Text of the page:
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English Professor Rychetta Watkins Discusses Literary Contributions by African Americans

Publication Date: 2/15/2010

Dr. Rychetta Watkins, assistant professor of English at Rhodes, teaches courses on African American and Ethnic American literary traditions and discusses the contributions that people of color have made to the American literary canon.

Her Ethnic American Literature course reflects on the struggle that many ethnic groups have had in becoming American. Watkins says, “What can be more personal and more natural than our identity as Americans? For many of us, it’s not something we think about because we were born into it. In the class, we’re taking something that can seem self-evident and using the readings to reflect on and critique that concept.”

Watkins also teaches an introductory course on the African American literary tradition that includes methods for reading African American literature. “Because the literature grows out of the black experience in America, we need an array of historical, social and cultural knowledge in order to perform a productive close reading of the literature,” she says.

For example, Watkins suggests that a close reading of Ralph Ellison’s Invisible Man would involve understanding the political context of the 1940s and ′50s, the significance of the South in African American culture, the role of the historically black college and the importance of Harlem in African American history and culture.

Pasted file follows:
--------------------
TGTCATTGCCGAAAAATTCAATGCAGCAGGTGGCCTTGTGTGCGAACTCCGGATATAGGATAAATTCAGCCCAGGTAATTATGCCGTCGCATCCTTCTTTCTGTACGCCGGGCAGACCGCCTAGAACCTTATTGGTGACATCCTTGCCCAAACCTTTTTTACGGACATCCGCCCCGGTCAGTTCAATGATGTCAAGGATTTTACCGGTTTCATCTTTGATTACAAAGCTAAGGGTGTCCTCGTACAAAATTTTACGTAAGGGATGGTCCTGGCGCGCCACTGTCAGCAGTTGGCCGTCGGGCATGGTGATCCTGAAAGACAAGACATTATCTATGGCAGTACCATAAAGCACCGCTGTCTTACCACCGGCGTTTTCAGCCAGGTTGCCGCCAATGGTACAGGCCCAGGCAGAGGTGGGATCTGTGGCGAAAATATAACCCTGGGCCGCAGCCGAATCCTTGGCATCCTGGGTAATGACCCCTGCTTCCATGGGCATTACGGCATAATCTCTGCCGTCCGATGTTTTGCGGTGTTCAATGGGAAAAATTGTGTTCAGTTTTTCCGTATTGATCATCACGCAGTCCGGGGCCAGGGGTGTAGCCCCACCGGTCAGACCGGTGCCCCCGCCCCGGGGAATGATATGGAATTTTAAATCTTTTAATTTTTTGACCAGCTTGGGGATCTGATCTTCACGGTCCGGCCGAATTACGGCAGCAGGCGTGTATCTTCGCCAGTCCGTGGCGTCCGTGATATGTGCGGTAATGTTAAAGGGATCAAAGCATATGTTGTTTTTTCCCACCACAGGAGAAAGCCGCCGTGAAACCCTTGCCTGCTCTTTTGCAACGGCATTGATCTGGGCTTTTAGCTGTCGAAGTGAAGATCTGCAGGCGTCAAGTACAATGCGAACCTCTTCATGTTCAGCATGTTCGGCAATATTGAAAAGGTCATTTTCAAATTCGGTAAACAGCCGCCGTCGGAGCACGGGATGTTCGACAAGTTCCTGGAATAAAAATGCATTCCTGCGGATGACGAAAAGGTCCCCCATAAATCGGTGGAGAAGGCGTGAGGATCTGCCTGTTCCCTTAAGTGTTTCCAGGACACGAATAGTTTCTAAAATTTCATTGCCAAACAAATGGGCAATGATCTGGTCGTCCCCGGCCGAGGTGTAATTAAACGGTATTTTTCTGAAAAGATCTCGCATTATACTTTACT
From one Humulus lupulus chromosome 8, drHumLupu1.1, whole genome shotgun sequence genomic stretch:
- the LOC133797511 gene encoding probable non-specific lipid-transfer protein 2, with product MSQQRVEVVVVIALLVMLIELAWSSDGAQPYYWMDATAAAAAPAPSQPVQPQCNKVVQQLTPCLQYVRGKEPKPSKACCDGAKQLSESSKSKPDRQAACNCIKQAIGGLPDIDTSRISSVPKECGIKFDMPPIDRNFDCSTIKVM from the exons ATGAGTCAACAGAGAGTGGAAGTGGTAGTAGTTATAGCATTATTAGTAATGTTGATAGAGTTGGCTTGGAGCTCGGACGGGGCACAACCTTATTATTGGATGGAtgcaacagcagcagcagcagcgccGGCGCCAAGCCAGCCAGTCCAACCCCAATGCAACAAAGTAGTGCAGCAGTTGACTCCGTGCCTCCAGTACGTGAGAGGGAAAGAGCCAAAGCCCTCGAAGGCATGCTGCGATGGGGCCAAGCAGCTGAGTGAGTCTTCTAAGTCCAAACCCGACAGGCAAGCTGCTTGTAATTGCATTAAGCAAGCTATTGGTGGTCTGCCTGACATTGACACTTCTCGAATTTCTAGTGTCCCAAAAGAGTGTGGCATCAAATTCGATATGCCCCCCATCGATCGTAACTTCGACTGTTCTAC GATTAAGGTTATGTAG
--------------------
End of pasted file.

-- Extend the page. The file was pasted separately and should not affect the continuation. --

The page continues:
She argues, “You have to grasp all these things to fully understand the narrator’s picaresque journey and his effort to belong somewhere. That longing to belong is a common thread that runs throughout much of African American literature. Thus, for many authors and readers literature provides a home for readers who might want to open up a book and find reflections of their life, culture and experience.”

Watkins also adds, “Another overarching theme is how to maintain a sense of identity and culture in light of changes in our society and economy. As what it means to be African American expands, how do we speak coherently about an African American experience in literature? Some writers are critiquing this unified sense of African American identity, but that willingness to critique it is what keeps the tradition vital.”

Watkins recommends that those interested in reading more African American literature consider works by contemporary writers who are continuing the tradition:

  • The Dew Breaker and The Farming of Bones – Edwidge Danticat
  • The Known World – Edward P. Jones
  • The Untelling – Tayari Jones
  • Let the Dead Bury Their Dead  and A Visitation of Saints – Randall Kenan
  • The Intuitionist and John Henry Days – Colson Whitehead

(Information compiled by Rhodes Student Associate Brianna McCullough ′10.)

Tags: Faculty

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